Invitation from God

Descartes said, “I think therefore I am.” Winston Churchill said, “I act therefore I am.” Jesus said, “I am.” These are statements about identity. The rationalists tell us that we are the sum of our thoughts, our ideas, our visions and plans. The pragmatists tell us that we are what we do, the sum of our activity and action. But the one true triune God, Father, Son and Spirit says that he is the source of our identity. He is and therefore we are. Our identity, purpose and significance flow out of relationship with our Father in Heaven who loves and invites us to be with him.

I don’t know about you, but this is a hard truth to swallow for a recovering doer like me. Somewhere deep in the recesses of my soul I am so often tempted with the lie “you are what you accomplish”. At times I struggle profoundly to find contentment and rest in the midst of a ministry and life that seems to be so founded on the quantity and quality of my activity.

How refreshing it is to discover that the invitation to be with God is also an invitation to be with God’s people! The triune God who is in his very nature, community, invites us to find our identity in the context of community with himself and one another. For in the communion of saints – unity with and communion with the members of God’s own family, past, present and future – God reveals his glory, his power and his kingdom to a dark and dying world.

The centrality of a doing centered ministry philosophy unravels when we begin to understand that our mission – what we do – emanates from our being – who we are. We are God’s beloved sons and daughters, members of his own household and the very body of Christ. We are a holy, righteous, redeemed, cherished people whose life together reflects the life of God.

This life together constitutes both the beginning and end of our mission. The community is the sacred space where the intermingling of personalities and gifts provide the environment for a person to encounter the living God, repent, believe and grow into spiritual maturity. From this position of affirmation, resource and example we go to exercise our God given assignments in the world.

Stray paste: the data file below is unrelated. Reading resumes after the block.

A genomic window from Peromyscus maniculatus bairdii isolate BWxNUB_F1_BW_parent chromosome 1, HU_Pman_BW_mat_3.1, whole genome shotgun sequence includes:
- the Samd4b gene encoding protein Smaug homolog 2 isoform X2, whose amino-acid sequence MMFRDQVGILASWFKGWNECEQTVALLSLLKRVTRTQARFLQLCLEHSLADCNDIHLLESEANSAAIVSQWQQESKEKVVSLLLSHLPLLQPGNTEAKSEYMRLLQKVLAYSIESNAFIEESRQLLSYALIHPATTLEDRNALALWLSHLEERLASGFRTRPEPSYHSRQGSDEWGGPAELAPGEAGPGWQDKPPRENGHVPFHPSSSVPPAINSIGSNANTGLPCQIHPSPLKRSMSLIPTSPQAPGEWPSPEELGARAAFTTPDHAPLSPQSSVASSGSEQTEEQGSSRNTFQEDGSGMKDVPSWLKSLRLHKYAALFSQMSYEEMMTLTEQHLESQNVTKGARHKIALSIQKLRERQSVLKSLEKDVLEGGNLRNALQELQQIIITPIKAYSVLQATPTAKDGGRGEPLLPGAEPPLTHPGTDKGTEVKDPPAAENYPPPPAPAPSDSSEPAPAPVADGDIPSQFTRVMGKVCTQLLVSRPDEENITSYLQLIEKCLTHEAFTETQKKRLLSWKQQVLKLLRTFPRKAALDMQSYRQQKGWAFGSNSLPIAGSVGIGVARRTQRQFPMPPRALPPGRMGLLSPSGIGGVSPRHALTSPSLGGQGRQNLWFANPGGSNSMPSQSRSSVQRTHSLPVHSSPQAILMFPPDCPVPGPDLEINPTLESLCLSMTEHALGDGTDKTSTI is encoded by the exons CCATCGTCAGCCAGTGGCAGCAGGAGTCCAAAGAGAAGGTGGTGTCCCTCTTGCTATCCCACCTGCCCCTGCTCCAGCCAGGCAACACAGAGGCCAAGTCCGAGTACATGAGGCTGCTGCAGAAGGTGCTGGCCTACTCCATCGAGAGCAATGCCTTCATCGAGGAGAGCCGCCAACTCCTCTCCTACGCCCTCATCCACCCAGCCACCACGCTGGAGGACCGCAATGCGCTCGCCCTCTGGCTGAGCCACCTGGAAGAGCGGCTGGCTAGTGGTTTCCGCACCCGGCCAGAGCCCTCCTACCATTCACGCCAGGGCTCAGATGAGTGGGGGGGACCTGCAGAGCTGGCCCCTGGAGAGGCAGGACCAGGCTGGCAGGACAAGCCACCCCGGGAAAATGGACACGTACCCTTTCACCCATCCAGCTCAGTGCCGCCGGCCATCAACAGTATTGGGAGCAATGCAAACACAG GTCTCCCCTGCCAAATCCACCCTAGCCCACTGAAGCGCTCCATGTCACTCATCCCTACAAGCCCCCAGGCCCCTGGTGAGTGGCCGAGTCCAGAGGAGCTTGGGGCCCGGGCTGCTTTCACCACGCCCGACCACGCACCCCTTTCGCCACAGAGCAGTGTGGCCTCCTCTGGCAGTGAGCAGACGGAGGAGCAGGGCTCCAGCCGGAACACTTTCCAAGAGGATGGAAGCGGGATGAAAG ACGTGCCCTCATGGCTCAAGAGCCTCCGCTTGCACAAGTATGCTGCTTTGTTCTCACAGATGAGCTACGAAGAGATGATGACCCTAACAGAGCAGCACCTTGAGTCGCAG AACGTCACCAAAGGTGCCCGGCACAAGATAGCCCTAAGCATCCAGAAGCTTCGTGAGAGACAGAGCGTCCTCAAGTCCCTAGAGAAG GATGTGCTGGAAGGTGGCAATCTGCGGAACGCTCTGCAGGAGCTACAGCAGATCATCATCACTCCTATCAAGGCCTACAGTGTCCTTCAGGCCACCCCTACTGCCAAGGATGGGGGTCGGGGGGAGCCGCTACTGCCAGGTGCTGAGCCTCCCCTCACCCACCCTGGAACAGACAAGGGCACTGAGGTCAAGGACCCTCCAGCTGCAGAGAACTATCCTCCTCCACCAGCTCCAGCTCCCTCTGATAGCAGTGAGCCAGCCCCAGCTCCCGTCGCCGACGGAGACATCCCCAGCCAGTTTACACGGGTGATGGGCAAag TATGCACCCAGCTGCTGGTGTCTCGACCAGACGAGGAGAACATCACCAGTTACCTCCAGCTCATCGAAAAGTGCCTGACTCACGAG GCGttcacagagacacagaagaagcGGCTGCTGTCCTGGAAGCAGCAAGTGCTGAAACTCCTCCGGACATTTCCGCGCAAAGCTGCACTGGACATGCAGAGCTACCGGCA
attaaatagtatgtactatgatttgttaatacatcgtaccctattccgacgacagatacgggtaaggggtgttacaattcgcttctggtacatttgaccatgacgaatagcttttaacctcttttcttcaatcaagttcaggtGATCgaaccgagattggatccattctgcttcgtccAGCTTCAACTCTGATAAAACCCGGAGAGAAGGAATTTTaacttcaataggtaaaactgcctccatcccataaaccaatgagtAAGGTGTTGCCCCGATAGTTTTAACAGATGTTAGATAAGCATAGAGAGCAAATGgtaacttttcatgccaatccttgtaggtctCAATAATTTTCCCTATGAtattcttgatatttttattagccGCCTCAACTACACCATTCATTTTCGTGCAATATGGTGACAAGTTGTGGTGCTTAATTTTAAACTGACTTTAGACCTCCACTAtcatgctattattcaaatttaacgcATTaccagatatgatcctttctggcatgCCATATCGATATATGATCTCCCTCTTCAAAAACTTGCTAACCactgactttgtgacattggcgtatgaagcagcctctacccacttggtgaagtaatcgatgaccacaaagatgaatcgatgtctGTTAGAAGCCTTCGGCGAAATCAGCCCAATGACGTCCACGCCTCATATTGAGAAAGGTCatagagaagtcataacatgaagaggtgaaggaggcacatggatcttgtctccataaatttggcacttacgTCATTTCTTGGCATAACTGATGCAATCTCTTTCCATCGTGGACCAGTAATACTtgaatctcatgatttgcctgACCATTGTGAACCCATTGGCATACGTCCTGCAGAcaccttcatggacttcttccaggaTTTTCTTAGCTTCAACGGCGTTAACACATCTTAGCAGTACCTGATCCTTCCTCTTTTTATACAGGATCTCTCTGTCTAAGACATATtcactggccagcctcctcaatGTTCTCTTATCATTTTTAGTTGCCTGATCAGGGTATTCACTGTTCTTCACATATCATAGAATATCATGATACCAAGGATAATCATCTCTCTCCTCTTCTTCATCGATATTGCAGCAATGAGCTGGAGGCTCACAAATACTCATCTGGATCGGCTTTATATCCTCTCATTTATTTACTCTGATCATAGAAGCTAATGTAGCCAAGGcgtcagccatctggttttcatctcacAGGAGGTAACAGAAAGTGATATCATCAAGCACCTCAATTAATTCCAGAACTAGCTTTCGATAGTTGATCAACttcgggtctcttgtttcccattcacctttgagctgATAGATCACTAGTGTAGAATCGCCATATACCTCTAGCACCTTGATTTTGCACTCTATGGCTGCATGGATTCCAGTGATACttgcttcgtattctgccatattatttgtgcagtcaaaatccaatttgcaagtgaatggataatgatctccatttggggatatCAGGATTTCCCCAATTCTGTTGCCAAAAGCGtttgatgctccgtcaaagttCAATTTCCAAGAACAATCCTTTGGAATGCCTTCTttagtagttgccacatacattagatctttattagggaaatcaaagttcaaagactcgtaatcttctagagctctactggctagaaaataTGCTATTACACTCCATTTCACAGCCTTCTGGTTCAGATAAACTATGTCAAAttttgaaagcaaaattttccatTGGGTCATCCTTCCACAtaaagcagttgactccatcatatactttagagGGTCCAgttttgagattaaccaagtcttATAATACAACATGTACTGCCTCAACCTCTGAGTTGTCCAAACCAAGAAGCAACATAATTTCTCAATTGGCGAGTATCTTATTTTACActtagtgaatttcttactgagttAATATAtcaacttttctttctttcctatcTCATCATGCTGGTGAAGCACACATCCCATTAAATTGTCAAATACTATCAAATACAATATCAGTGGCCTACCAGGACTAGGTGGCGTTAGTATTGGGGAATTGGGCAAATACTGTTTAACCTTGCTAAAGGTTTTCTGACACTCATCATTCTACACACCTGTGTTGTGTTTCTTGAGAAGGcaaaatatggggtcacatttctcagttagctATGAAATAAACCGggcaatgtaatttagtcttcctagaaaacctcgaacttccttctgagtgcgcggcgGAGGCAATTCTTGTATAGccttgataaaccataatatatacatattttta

But the community is not purely instrumental in nature. The fellowship of the saints is not a tool that God uses to accomplish the more important task of evangelism or social justice. Rather, the picture at the end of redemptive history is a community of God’s people living with God glorifying him forever. We are the chosen people, the body of Jesus who will one day participate in the wedding supper of the Lamb, finally, ultimately, made one with the bride groom. Until that day our life together is the space where the presence of God dwells in the world. We are the salt of the earth – the space where the hope of the world is preserved until God returns to reign. We are the light of the world – the place where the world must come to find their identity, worth and significance.

The preeminence of being over doing is one of the truths that guides our life together at East Mountain. The communal disciplines of table fellowship, reading Scripture, sharing authentically, and prayer are central in our weekly rhythms. These rhythms anchor our being and provide a place from which to offer our gifts and life to others. As we enter into a new year I am hopeful that together we will move more deeply into our identity in Christ and ability to be with him and one another.

By: Gabe Smith, Co-Founder/ Lead Visionary at East Mountain 
Serving in South Africa